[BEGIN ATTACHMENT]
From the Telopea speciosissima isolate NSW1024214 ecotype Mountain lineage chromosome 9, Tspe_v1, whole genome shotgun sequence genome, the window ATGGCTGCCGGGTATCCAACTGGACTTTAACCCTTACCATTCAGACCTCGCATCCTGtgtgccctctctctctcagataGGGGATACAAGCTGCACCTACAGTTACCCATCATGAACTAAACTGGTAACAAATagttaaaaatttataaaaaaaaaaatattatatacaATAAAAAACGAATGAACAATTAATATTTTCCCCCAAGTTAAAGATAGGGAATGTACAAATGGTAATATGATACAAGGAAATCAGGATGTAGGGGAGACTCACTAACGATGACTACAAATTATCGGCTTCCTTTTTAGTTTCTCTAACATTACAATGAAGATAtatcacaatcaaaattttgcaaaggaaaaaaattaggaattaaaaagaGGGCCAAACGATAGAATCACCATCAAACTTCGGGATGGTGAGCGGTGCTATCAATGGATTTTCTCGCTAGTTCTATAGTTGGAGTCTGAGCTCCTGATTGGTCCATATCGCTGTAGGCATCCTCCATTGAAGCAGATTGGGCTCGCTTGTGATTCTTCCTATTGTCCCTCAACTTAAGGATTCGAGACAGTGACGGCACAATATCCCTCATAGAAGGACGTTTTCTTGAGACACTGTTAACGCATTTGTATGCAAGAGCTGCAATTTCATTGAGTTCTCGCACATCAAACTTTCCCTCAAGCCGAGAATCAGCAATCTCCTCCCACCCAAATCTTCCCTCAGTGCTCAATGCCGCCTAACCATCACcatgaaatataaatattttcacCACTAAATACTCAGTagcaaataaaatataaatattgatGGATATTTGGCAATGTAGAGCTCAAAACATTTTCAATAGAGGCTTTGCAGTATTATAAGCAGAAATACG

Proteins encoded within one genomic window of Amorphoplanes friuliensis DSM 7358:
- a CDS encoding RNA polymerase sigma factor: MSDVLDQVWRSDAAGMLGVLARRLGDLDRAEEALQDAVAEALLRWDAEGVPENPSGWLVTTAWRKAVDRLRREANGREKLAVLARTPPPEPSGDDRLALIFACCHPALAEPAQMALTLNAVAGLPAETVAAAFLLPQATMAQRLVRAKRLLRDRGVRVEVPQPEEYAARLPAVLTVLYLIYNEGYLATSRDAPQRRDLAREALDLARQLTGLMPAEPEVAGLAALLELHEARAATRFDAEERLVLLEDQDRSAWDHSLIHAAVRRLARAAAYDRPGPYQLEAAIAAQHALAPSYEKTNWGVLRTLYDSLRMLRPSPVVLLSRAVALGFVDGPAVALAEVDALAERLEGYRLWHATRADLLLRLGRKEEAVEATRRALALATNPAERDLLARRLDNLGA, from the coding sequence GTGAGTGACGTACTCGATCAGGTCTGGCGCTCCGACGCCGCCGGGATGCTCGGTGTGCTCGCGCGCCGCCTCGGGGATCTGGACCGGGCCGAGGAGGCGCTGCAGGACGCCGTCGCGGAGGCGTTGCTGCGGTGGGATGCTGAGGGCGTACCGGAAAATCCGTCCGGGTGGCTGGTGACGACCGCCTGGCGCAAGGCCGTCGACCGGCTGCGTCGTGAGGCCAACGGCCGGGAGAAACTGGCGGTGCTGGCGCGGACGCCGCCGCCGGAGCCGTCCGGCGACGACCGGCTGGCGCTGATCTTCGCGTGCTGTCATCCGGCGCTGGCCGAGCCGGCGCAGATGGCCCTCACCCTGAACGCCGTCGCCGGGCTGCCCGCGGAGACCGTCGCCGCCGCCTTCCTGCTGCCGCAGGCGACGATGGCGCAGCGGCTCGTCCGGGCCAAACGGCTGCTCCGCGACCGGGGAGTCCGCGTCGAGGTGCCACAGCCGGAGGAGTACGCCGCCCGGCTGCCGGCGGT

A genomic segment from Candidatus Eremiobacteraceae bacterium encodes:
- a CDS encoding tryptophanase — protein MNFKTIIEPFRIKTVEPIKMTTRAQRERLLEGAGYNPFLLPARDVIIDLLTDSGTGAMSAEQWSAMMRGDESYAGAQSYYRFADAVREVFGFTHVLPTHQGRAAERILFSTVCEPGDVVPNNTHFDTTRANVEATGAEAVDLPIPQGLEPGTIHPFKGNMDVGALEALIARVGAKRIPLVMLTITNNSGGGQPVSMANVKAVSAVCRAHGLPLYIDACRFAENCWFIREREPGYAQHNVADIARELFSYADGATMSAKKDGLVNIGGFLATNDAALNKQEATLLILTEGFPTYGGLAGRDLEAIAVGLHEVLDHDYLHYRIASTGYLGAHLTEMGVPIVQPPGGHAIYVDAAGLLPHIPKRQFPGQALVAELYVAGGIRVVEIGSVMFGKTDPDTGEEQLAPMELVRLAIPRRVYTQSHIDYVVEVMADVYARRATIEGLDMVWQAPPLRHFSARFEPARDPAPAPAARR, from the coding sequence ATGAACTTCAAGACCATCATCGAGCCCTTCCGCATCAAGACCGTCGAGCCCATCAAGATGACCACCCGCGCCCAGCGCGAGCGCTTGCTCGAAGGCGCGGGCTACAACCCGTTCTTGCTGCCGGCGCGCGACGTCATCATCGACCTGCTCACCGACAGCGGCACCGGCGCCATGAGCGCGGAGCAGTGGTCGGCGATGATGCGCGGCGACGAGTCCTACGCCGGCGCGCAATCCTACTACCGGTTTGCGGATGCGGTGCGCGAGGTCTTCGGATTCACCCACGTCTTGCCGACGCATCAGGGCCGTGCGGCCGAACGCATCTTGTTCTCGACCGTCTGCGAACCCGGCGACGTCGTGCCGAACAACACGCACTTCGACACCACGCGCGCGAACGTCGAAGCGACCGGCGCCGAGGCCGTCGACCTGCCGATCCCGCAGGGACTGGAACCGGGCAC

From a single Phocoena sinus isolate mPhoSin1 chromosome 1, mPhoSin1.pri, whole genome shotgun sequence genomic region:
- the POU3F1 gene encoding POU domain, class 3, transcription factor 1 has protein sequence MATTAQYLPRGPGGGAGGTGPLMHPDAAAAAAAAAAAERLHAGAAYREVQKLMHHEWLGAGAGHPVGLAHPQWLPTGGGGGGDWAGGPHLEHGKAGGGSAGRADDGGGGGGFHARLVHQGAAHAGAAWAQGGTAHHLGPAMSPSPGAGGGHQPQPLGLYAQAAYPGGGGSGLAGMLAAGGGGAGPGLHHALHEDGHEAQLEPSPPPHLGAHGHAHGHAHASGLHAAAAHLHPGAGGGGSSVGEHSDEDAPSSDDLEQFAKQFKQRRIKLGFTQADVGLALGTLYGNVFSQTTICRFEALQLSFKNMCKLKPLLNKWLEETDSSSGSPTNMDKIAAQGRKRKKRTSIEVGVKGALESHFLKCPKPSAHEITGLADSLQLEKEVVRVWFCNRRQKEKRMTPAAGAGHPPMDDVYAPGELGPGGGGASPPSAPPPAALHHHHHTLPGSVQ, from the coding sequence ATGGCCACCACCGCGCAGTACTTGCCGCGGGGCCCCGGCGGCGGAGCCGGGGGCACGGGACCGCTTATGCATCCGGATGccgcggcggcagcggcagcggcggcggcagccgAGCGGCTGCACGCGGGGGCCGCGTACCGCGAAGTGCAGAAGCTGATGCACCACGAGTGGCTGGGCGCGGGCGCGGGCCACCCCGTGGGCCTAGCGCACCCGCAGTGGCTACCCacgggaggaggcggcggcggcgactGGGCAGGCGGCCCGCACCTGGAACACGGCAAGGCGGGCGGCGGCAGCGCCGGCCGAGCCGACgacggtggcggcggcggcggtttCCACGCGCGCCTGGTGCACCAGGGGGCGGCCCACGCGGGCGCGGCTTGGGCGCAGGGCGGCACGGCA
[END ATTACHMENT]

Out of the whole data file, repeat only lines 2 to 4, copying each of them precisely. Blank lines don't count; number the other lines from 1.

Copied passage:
Proteins encoded within one genomic window of Amorphoplanes friuliensis DSM 7358:
- a CDS encoding RNA polymerase sigma factor: MSDVLDQVWRSDAAGMLGVLARRLGDLDRAEEALQDAVAEALLRWDAEGVPENPSGWLVTTAWRKAVDRLRREANGREKLAVLARTPPPEPSGDDRLALIFACCHPALAEPAQMALTLNAVAGLPAETVAAAFLLPQATMAQRLVRAKRLLRDRGVRVEVPQPEEYAARLPAVLTVLYLIYNEGYLATSRDAPQRRDLAREALDLARQLTGLMPAEPEVAGLAALLELHEARAATRFDAEERLVLLEDQDRSAWDHSLIHAAVRRLARAAAYDRPGPYQLEAAIAAQHALAPSYEKTNWGVLRTLYDSLRMLRPSPVVLLSRAVALGFVDGPAVALAEVDALAERLEGYRLWHATRADLLLRLGRKEEAVEATRRALALATNPAERDLLARRLDNLGA, from the coding sequence GTGAGTGACGTACTCGATCAGGTCTGGCGCTCCGACGCCGCCGGGATGCTCGGTGTGCTCGCGCGCCGCCTCGGGGATCTGGACCGGGCCGAGGAGGCGCTGCAGGACGCCGTCGCGGAGGCGTTGCTGCGGTGGGATGCTGAGGGCGTACCGGAAAATCCGTCCGGGTGGCTGGTGACGACCGCCTGGCGCAAGGCCGTCGACCGGCTGCGTCGTGAGGCCAACGGCCGGGAGAAACTGGCGGTGCTGGCGCGGACGCCGCCGCCGGAGCCGTCCGGCGACGACCGGCTGGCGCTGATCTTCGCGTGCTGTCATCCGGCGCTGGCCGAGCCGGCGCAGATGGCCCTCACCCTGAACGCCGTCGCCGGGCTGCCCGCGGAGACCGTCGCCGCCGCCTTCCTGCTGCCGCAGGCGACGATGGCGCAGCGGCTCGTCCGGGCCAAACGGCTGCTCCGCGACCGGGGAGTCCGCGTCGAGGTGCCACAGCCGGAGGAGTACGCCGCCCGGCTGCCGGCGGT

A genomic segment from Candidatus Eremiobacteraceae bacterium encodes: